Project description:Post-transcriptional mechanisms is an important means for the body to fight against cancer, and it may also be hijacked by tumor cells to help them adapt to local microenvironment. Filamin B (FLNB), an actin-binding protein and providing crucial scaffolds for cell motility and signaling, was also identified as one of RNA binding proteins (RBPs). Recent works showed that FLNB might play important role not only in skeletal development but also in the regulation of tumorigenesis. However, the effects of dysregulated expression of FLNB at a molecular level are unclear. In this study, we used RNA-seq to analyze the global transcriptional level changes and alternative splicing between the knocked-down FLNB and the control in Hela cells. Reduced levels of FLNB led to a significant decrease in cell apoptosis, compared with control cells. FLNB knockdown extensively regulated the expression of genes in cell apoptosis, tumorigenesis, metastases, transmembrane transport, cartilage and nerve development. Moreover, FLNB regulated alternative splicing of a large number of genes enriched in cell death and apoptotic process. Meanwhile, some genes and alternative splicing related to skeletal development were enriched and regulated by FLNB. Quantitative RT-PCR confirmed the FLNB-regulated transcription and alternative splicing. This study provides the first transcriptome-wide analysis of FLNB. Our findings indicated that FLNB may play an important regulatory role in cancer cell apoptosis via the regulation of alternative splicing and potentially transcription, which greatly expands the current understanding of the mechanisms of FLNB mediated gene regulation. Overall design: transcrptional analysis of FLNB knockdown and control in Hela cells
Project description:BACKGROUND:Aberrant spliced isoforms are specifically associated with cancer progression and metastasis. The cytoplasmic adaptor CRKL (v-crk avian sarcoma virus CT10 oncogene homolog-like) is a CRK like proto-oncogene, which encodes a SH2 and SH3 (src homology) domain-containing adaptor protein. CRKL is tightly linked to leukemia via its binding partners BCR-ABL and TEL-ABL, upregulated in multiple types of human cancers, and induce cancer cell proliferation and invasion. However, it remains unclear whether signaling adaptors such as CRKL could regulate alternative splicing. METHODS:We analyzed the expression level of CRKL in 305 cervical cancer tissue samples available in TCGA database, and then selected two groups of cancer samples with CRKL differentially expressed to analyzed potential CRKL-regulated alternative splicing events (ASEs). CRKL was knocked down by shRNA to further study CRKL-regulated alternative splicing and the activity of SR protein kinases in HeLa cells using RNA-Seq and Western blot techniques. We validated 43 CRKL-regulated ASEs detected by RNA-seq in HeLa cells, using RT-qPCR analysis of HeLa cell samples and using RNA-seq data of the two group of clinical cervical samples. RESULTS:The expression of CRKL was mostly up-regulated in stage I cervical cancer samples. Knock-down of CRKL led to a reduced cell proliferation. CRKL-regulated alternative splicing of a large number of genes were enriched in cancer-related functional pathways, among which DNA repair and G2/M mitotic cell cycle, GnRH signaling were shared among the top 10 enriched GO terms and KEGG pathways by results from clinical samples and HeLa cell model. We showed that CRKL-regulated ASEs revealed by computational analysis using ABLas software in HeLa cell were highly validated by RT-qPCR, and also validated by cervical cancer clinical samples. CONCLUSIONS:This is the first report of CRKL-regulation of the alternative splicing of a number of genes critical in tumorigenesis and cancer progression, which is consistent with CRKL reported role as a signaling adaptor and a kinase. Our results underline that the signaling adaptor CRKL might integrate the external and intrinsic cellular signals and coordinate the dynamic activation of cellular signaling pathways including alternative splicing regulation.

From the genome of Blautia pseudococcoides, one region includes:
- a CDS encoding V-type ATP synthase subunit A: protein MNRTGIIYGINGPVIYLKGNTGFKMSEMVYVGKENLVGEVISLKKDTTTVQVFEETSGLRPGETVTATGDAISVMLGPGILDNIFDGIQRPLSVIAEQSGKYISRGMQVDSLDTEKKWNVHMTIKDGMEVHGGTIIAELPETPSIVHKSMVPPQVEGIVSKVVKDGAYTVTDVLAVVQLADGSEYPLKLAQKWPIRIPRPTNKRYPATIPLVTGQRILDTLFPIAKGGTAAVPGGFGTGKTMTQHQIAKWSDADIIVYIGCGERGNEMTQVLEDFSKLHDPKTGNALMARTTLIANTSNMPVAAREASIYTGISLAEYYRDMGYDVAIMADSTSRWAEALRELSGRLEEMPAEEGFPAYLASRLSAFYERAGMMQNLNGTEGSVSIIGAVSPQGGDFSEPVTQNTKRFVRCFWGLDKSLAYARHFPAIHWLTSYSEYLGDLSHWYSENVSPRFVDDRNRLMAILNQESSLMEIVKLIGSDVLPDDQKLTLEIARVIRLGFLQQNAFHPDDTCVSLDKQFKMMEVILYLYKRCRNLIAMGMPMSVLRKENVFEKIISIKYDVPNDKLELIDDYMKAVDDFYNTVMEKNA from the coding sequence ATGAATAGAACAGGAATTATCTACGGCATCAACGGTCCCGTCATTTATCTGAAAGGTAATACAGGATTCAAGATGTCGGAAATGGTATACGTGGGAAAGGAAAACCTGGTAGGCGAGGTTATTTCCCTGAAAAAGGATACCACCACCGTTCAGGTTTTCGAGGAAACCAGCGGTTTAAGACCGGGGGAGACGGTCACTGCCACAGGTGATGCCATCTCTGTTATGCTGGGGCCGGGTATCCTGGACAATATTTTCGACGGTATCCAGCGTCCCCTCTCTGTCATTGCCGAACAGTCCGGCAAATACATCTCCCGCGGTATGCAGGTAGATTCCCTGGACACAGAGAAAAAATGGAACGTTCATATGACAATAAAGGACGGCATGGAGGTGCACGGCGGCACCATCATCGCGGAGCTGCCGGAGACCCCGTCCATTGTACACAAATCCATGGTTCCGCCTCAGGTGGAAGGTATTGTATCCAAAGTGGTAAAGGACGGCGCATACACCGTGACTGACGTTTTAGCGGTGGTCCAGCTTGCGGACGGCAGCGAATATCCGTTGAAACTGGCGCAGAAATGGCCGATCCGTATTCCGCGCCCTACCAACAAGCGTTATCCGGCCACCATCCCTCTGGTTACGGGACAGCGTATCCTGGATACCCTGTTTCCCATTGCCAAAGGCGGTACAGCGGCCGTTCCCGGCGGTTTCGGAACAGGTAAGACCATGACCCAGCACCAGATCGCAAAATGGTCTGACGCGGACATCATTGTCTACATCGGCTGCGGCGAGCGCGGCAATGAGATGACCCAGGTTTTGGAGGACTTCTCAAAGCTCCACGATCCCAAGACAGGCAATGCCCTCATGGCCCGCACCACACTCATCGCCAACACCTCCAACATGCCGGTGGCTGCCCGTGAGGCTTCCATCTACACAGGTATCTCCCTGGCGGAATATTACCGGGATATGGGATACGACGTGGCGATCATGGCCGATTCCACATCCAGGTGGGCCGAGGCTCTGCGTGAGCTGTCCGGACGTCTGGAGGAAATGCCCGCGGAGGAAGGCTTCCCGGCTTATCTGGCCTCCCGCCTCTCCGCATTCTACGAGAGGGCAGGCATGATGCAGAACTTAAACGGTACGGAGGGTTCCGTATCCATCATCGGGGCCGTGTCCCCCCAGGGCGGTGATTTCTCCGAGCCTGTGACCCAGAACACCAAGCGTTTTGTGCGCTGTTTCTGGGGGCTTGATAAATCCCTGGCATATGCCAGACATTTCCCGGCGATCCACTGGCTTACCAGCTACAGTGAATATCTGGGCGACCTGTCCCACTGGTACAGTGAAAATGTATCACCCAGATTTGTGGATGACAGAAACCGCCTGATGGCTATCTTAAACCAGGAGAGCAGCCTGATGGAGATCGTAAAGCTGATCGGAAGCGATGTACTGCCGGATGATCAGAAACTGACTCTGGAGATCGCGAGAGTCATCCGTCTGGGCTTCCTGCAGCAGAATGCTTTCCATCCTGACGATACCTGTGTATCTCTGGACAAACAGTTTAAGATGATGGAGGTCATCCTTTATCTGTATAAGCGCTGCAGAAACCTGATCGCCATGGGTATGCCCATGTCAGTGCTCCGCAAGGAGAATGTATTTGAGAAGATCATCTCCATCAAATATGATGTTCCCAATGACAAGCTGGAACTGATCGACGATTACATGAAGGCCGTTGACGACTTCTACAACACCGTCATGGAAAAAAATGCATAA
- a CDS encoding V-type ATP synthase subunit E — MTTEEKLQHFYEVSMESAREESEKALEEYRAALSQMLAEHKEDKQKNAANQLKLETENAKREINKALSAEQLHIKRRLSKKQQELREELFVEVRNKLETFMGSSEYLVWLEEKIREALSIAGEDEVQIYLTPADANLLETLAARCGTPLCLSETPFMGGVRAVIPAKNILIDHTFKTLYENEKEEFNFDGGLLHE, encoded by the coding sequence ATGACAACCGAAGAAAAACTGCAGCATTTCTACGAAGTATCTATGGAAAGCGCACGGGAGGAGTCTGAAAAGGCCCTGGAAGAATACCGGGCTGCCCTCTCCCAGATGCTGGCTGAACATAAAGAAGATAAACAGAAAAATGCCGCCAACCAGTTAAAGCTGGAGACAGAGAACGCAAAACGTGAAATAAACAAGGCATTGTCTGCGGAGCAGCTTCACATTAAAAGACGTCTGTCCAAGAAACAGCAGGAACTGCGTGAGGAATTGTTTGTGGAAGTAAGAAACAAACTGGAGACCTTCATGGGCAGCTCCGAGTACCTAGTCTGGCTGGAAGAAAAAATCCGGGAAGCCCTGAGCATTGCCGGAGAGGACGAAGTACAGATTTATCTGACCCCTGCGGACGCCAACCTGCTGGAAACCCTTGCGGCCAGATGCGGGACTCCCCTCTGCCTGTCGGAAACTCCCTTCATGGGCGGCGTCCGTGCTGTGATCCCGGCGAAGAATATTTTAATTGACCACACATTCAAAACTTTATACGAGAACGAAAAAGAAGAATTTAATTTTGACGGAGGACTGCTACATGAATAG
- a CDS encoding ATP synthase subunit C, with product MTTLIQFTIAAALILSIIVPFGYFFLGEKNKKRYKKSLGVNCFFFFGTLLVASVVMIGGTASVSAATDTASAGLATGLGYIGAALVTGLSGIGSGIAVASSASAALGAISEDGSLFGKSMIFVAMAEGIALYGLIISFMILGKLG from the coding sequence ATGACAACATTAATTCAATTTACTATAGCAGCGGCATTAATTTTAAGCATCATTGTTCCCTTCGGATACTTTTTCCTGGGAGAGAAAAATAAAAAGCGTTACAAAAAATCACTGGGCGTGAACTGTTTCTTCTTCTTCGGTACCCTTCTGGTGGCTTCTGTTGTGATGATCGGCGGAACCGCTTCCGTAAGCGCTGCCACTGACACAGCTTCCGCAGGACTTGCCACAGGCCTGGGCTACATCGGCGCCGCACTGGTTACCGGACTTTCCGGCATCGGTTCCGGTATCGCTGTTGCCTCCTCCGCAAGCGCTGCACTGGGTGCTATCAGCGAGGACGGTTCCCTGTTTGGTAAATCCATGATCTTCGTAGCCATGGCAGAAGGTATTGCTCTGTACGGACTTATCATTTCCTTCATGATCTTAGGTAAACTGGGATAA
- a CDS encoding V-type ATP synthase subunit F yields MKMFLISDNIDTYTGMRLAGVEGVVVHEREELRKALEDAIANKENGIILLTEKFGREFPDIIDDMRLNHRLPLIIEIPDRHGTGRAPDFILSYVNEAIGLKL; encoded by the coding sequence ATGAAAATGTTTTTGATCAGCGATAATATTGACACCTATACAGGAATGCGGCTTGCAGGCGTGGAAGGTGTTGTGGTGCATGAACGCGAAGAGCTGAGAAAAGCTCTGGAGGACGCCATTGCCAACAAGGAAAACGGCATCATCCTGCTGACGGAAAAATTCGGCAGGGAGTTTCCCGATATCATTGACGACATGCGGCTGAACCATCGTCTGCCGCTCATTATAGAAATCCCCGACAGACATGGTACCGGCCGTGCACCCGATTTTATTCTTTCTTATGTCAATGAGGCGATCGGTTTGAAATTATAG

Project description:The Sendai virus strain Tianjin is a novel genotype of the Sendai virus. In previous studies, ultraviolet-inactivated Sendai virus strain Tianjin (UV-Tianjin) demonstrated antitumor effects on human breast cancer cells. The aim of the present study was to investigate the in vitro antitumor effects of UV-Tianjin on the human cervical carcinoma HeLa, human small cell lung cancer NCI-H446 and human hepatocellular carcinoma Hep 3B cell lines, and the possible underlying mechanisms of these antitumor effects. A 3-(4,5-dimethylthiazol-2-yl)-2,5-diphenyl tetrazolium bromide assay revealed that UV-Tianjin treatment inhibited the proliferation of HeLa, NCI-H446 and Hep 3B cells in a dose- and time-dependent manner. Hoechst and Annexin V-fluorescein isothiocyanate/propidium iodide double staining indicated that UV-Tianjin induced dose-dependent apoptosis in all three cell lines with the most significant effect observed in the HeLa cell line. In the HeLa cell line, UV-Tianjin-induced apoptosis was further confirmed by the disruption of the mitochondria membrane potential and the activation of caspases, as demonstrated by fluorescent cationic dye and colorimetric assays, respectively. In addition, western blot analysis revealed that UV-Tianjin treatment resulted in significant upregulation of cytochrome c, apoptosis protease activating factor-1, Fas, Fas ligand and Fas-associated protein with death domain, and activated caspase-9, -8 and -3 in HeLa cells. Based on these results, it is hypothesized that UV-Tianjin exhibits anticancer activity in HeLa, NCI-H446 and Hep 3B cell lines via the induction of apoptosis. In conclusion, the results of the present study indicate that in the HeLa cell line, intrinsic and extrinsic apoptotic pathways may be involved in UV-Tianjin-induced apoptosis.